Note: Photogrammetry support is a beta feature in v8.2.0 and is only available in Cinema and Games editions of the Modeler. The documentation for this feature is a work in progress.
This page describes how to prepare and use a photogrammetry generated mesh that represents branches or twigs. The first section explains why you'll likely need to prepare the mesh before using it (either in SpeedTree or an external application) and the second section covers how you might use the branch mesh once you have.
Note: The description of the process that follows assumes you are familiar with the basics of SpeedTree and is more of a guide to the general approach than it is a step-by-step tutorial.
Scans of trunks are often usable as is. You just put them in the scene and start building off of them. Branch scans are typically not ready without some preparation. First, the pivot point is typically not in the proper location. Second, It is often desirable to procedurally combine branch meshes into more complex branch structures. You might want to grow leaves off the ends, as well. In order to do either of these things, you must identify valid locations for which to grow things off of the mesh.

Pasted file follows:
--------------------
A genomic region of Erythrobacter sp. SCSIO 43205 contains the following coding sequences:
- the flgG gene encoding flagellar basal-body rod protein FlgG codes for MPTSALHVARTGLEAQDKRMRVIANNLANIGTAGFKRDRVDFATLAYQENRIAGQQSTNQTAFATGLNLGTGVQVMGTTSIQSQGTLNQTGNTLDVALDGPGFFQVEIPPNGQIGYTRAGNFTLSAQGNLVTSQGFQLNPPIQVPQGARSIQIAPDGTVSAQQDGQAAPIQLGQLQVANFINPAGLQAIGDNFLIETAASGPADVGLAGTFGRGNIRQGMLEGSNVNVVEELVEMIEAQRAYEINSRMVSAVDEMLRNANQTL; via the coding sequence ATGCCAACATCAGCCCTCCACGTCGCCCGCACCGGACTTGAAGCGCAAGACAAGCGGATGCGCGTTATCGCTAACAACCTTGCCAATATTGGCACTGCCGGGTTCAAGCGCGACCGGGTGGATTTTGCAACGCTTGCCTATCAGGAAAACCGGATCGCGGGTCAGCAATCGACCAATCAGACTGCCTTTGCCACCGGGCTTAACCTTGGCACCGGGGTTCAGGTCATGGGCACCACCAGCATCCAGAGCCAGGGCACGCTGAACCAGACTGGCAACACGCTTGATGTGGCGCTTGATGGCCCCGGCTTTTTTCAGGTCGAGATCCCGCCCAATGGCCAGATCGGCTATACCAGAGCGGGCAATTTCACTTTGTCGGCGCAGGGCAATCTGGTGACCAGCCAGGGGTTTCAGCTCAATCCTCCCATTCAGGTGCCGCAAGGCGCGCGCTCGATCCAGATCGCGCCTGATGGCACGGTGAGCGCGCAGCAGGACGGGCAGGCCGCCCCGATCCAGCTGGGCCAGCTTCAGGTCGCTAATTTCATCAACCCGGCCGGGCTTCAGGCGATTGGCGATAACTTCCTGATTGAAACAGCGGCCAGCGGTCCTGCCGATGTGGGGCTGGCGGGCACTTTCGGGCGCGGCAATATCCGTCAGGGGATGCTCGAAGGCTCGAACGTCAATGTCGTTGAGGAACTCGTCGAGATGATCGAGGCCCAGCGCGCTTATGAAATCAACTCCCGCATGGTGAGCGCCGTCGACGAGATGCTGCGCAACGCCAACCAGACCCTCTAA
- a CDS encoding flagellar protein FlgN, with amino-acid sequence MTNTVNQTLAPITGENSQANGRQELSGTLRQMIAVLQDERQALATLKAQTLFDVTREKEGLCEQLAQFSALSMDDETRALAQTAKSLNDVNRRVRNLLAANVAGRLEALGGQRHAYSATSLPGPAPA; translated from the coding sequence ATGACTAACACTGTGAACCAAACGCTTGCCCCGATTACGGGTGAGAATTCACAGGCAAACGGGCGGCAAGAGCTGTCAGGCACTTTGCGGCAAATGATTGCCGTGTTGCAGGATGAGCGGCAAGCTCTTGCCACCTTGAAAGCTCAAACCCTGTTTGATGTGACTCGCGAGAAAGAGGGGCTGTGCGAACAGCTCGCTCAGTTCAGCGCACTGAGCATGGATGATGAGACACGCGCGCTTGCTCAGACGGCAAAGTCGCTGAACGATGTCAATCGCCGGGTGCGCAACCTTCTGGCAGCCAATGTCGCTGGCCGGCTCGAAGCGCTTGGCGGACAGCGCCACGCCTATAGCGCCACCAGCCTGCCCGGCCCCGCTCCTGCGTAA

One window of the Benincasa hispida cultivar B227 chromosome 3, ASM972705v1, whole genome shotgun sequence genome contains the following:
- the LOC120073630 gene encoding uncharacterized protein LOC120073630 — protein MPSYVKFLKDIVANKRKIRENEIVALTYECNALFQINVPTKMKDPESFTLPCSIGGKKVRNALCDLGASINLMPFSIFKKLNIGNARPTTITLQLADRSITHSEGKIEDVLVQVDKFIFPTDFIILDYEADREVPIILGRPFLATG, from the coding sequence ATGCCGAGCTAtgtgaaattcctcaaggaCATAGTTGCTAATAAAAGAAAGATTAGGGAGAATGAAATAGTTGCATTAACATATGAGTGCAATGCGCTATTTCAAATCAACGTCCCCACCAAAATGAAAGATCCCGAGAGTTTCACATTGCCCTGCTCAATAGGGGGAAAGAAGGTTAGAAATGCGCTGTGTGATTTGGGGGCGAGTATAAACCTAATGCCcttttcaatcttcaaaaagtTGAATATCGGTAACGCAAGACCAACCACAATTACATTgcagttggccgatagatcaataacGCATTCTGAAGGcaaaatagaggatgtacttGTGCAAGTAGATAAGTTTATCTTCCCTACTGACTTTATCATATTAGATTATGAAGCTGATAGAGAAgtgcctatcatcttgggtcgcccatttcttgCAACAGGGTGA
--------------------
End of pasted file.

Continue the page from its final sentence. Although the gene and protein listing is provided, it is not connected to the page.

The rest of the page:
The general approach is to create a SpeedTree model specifically for preparing the mesh and then using it to export a new, doctored mesh. While it is possible to do the preparation in an external application, SpeedTree provides several tools to make this process easier. Follow the procedure detailed below to prepare a branch mesh.
In order to use a 3d scan, you must first import the mesh as a mesh asset. Next, create a material asset that uses the textures associated with the scan. Be sure to associate the mesh asset with the material.
Meshes must be a single model that can have a single material on it. Photogrammetry meshes are typically saved as single meshes with unwrapped UV data that correspond to a texture atlas.
Once you have assets in place you'll use a “Mesh” generator to make it part of your model. Add a “Mesh” generator and then assign the material asset to it as pictured below. It will automatically pick up the mesh asset via its association with the material asset.
Switch to node editing mode and select the mesh in the Tree Window. Use the gizmo to position the mesh such that the base of the branch is located exactly on the scene origin. The scene origin will be the pivot point when the fully prepared mesh is exported. Rotate the mesh such that the branch is pointing down the “Y” axis.
Now, we're going to mark spots on the mesh where branches might grow. Create a blank material, name it “Branches”, and set the color to orange. Import “Helper.fbx” from the “<installation location>/samples/Photogrammetry/All_Mesh_Tree_Example/Meshes” folder and assign it to the material. We'll use this material/mesh combo to visualize the branch anchor points.